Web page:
As a 20-something, I put myself in situations to stretch the boundaries of my comfort zone. I purposely obliged myself to try new things. I moved to places unlike where I had grown up, and I fashioned a life for myself that did not deny my past, but challenged my paradigms and broadened my perspectives. I’m glad I did. I changed in ways I wanted to through these experiments in experience. I learned to be more flexible, more adaptable. I also set goals for myself based on what I wanted my life to look like, what I thought I should want my life to look like, and what I feared it wouldn’t look like I if didn’t stretch myself.

As a 30-something, I’m doing some of the same, but much less of what I think my life should look like and much more of what I want my life to look like. I’ve noticed a similar trend amongst my 30-something friends and colleagues, best summed up by one of my dearest friends who is contemplating moving out of New York City and into the suburbs, “I’m tired of spending my time fighting the city. I used to go nuts as soon as I got to Connecticut. But now I find it relaxing.”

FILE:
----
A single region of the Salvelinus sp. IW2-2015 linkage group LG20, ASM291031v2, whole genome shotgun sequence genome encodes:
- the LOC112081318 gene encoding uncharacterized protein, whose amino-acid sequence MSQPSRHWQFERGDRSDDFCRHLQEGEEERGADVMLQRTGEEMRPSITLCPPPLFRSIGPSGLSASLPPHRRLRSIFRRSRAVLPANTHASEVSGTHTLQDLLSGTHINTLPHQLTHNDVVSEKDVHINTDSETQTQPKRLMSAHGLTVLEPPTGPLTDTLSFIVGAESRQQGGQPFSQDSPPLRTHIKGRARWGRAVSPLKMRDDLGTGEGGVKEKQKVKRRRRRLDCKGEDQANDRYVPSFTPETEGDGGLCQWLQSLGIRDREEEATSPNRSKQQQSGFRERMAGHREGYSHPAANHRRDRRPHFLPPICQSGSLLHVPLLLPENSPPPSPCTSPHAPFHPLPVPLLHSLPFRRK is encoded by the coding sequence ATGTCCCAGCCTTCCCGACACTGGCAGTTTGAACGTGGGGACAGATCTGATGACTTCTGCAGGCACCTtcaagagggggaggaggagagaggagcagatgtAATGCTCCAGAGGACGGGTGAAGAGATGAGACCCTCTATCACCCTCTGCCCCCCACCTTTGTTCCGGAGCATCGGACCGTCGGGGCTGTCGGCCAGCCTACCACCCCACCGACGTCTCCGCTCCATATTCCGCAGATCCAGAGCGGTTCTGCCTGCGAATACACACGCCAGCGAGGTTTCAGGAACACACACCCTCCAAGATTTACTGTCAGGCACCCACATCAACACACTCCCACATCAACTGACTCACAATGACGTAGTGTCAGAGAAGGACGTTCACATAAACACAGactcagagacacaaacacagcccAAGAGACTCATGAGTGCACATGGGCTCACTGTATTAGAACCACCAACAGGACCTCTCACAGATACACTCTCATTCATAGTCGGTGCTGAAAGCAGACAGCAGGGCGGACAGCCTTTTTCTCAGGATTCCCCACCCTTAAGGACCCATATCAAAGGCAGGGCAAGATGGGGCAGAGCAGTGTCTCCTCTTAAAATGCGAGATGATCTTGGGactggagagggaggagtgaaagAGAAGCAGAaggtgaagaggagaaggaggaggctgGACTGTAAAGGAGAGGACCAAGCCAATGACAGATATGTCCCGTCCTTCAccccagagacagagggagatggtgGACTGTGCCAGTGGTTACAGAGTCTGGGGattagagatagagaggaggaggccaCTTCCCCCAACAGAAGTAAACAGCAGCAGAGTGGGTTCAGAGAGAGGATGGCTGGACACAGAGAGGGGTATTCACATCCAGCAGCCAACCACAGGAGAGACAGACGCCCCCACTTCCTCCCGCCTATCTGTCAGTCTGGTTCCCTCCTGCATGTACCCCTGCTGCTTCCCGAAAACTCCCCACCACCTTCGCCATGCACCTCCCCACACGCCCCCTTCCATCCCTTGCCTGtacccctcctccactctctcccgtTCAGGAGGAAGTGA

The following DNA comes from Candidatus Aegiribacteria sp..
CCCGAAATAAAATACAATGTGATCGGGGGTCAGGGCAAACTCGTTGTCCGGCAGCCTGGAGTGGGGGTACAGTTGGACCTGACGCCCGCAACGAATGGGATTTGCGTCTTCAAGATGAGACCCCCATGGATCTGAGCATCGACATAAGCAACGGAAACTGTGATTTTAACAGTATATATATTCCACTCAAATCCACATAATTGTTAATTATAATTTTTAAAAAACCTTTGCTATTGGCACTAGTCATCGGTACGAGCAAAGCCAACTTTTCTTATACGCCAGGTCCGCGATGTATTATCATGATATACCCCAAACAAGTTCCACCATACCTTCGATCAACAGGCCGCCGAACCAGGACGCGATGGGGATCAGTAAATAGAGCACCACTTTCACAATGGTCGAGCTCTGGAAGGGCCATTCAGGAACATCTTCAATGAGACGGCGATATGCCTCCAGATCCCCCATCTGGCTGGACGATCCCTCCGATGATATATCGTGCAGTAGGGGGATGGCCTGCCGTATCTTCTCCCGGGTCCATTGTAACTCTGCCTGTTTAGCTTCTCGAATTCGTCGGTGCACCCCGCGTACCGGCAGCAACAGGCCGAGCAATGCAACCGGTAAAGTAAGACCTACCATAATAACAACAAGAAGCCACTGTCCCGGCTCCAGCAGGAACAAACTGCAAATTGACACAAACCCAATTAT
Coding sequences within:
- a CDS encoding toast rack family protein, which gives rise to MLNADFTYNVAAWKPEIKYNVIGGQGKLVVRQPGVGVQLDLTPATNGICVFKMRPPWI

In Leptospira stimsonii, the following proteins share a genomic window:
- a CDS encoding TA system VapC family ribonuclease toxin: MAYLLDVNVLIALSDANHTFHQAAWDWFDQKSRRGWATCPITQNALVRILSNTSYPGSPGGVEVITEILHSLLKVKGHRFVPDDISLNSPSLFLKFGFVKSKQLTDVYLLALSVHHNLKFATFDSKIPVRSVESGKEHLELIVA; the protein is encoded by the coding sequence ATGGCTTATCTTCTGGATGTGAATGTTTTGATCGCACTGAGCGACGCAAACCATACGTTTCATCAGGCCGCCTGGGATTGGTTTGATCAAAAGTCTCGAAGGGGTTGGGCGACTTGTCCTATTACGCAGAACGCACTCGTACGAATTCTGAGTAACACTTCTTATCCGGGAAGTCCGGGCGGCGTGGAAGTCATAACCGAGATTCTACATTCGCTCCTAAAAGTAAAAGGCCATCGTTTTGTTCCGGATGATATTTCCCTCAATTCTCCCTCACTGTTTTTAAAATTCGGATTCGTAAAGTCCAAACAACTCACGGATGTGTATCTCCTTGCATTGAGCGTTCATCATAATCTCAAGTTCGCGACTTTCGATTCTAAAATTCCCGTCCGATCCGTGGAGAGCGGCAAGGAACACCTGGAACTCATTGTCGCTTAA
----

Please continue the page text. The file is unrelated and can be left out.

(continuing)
How many of us stay in and fight? Living in a city, which we always refer to as the city, the only place where we thought we could fulfill our ambitions; or paying the mortgage on the house we thought we should have; or continuing to pursue the ambitious career we thought would make us happy. How many of us continue to force ourselves to have the experience we’ve already had, that maybe once worked but now doesn’t? Doing what we think we should be doing instead of welcoming in what we would now prefer? Hanging on to the things that once served us well, but no longer have a lesson to teach, is failing to realize that in accepting another change, we are challenging our paradigm yet again.